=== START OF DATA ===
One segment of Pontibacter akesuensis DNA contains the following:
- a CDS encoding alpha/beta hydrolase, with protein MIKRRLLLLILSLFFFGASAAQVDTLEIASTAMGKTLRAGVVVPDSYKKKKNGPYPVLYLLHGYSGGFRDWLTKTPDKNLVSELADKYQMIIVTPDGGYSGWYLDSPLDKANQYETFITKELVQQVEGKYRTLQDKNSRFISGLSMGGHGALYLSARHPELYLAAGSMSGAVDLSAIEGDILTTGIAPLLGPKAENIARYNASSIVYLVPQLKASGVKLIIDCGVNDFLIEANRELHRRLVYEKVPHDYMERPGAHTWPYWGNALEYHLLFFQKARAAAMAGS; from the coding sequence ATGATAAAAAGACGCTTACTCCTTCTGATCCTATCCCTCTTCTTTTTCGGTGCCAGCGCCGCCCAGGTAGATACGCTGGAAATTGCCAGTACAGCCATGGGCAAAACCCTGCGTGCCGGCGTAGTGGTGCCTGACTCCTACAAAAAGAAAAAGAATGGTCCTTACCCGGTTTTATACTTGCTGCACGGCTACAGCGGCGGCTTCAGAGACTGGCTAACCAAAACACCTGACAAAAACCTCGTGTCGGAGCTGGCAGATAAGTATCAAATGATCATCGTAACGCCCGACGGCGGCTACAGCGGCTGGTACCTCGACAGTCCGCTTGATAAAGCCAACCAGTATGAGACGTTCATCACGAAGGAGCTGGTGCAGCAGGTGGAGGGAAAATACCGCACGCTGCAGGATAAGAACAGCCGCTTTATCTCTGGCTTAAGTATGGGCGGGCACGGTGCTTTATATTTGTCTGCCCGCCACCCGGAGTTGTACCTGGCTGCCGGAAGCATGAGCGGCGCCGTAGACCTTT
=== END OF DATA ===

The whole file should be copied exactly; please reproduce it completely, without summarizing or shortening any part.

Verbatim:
One segment of Pontibacter akesuensis DNA contains the following:
- a CDS encoding alpha/beta hydrolase, with protein MIKRRLLLLILSLFFFGASAAQVDTLEIASTAMGKTLRAGVVVPDSYKKKKNGPYPVLYLLHGYSGGFRDWLTKTPDKNLVSELADKYQMIIVTPDGGYSGWYLDSPLDKANQYETFITKELVQQVEGKYRTLQDKNSRFISGLSMGGHGALYLSARHPELYLAAGSMSGAVDLSAIEGDILTTGIAPLLGPKAENIARYNASSIVYLVPQLKASGVKLIIDCGVNDFLIEANRELHRRLVYEKVPHDYMERPGAHTWPYWGNALEYHLLFFQKARAAAMAGS; from the coding sequence ATGATAAAAAGACGCTTACTCCTTCTGATCCTATCCCTCTTCTTTTTCGGTGCCAGCGCCGCCCAGGTAGATACGCTGGAAATTGCCAGTACAGCCATGGGCAAAACCCTGCGTGCCGGCGTAGTGGTGCCTGACTCCTACAAAAAGAAAAAGAATGGTCCTTACCCGGTTTTATACTTGCTGCACGGCTACAGCGGCGGCTTCAGAGACTGGCTAACCAAAACACCTGACAAAAACCTCGTGTCGGAGCTGGCAGATAAGTATCAAATGATCATCGTAACGCCCGACGGCGGCTACAGCGGCTGGTACCTCGACAGTCCGCTTGATAAAGCCAACCAGTATGAGACGTTCATCACGAAGGAGCTGGTGCAGCAGGTGGAGGGAAAATACCGCACGCTGCAGGATAAGAACAGCCGCTTTATCTCTGGCTTAAGTATGGGCGGGCACGGTGCTTTATATTTGTCTGCCCGCCACCCGGAGTTGTACCTGGCTGCCGGAAGCATGAGCGGCGCCGTAGACCTTT